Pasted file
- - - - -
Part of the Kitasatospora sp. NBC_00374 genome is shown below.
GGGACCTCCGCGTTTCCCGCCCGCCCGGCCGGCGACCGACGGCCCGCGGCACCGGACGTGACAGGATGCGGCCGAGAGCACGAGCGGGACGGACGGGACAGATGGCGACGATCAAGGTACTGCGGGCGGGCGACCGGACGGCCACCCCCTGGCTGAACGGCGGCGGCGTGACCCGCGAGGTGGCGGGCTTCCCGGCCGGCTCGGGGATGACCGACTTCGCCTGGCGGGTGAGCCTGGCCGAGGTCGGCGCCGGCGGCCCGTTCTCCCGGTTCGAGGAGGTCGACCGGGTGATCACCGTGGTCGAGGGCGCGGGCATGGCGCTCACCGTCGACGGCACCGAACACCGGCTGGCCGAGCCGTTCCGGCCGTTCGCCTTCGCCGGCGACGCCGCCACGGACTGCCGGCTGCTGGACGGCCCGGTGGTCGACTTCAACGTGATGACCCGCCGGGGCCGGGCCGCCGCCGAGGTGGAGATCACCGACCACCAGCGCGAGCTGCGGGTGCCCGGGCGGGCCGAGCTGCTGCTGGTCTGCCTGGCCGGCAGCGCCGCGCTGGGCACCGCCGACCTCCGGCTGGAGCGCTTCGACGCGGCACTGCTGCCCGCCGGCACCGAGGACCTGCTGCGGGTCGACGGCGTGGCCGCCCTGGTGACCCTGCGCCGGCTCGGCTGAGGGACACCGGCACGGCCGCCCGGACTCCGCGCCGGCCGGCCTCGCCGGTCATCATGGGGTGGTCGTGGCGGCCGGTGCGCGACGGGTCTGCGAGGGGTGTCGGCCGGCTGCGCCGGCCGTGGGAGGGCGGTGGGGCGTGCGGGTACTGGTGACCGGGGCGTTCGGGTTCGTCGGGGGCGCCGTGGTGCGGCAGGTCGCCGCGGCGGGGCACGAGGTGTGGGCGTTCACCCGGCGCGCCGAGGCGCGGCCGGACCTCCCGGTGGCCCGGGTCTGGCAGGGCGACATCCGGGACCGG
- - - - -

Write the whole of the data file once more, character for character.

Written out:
Part of the Kitasatospora sp. NBC_00374 genome is shown below.
GGGACCTCCGCGTTTCCCGCCCGCCCGGCCGGCGACCGACGGCCCGCGGCACCGGACGTGACAGGATGCGGCCGAGAGCACGAGCGGGACGGACGGGACAGATGGCGACGATCAAGGTACTGCGGGCGGGCGACCGGACGGCCACCCCCTGGCTGAACGGCGGCGGCGTGACCCGCGAGGTGGCGGGCTTCCCGGCCGGCTCGGGGATGACCGACTTCGCCTGGCGGGTGAGCCTGGCCGAGGTCGGCGCCGGCGGCCCGTTCTCCCGGTTCGAGGAGGTCGACCGGGTGATCACCGTGGTCGAGGGCGCGGGCATGGCGCTCACCGTCGACGGCACCGAACACCGGCTGGCCGAGCCGTTCCGGCCGTTCGCCTTCGCCGGCGACGCCGCCACGGACTGCCGGCTGCTGGACGGCCCGGTGGTCGACTTCAACGTGATGACCCGCCGGGGCCGGGCCGCCGCCGAGGTGGAGATCACCGACCACCAGCGCGAGCTGCGGGTGCCCGGGCGGGCCGAGCTGCTGCTGGTCTGCCTGGCCGGCAGCGCCGCGCTGGGCACCGCCGACCTCCGGCTGGAGCGCTTCGACGCGGCACTGCTGCCCGCCGGCACCGAGGACCTGCTGCGGGTCGACGGCGTGGCCGCCCTGGTGACCCTGCGCCGGCTCGGCTGAGGGACACCGGCACGGCCGCCCGGACTCCGCGCCGGCCGGCCTCGCCGGTCATCATGGGGTGGTCGTGGCGGCCGGTGCGCGACGGGTCTGCGAGGGGTGTCGGCCGGCTGCGCCGGCCGTGGGAGGGCGGTGGGGCGTGCGGGTACTGGTGACCGGGGCGTTCGGGTTCGTCGGGGGCGCCGTGGTGCGGCAGGTCGCCGCGGCGGGGCACGAGGTGTGGGCGTTCACCCGGCGCGCCGAGGCGCGGCCGGACCTCCCGGTGGCCCGGGTCTGGCAGGGCGACATCCGGGACCGG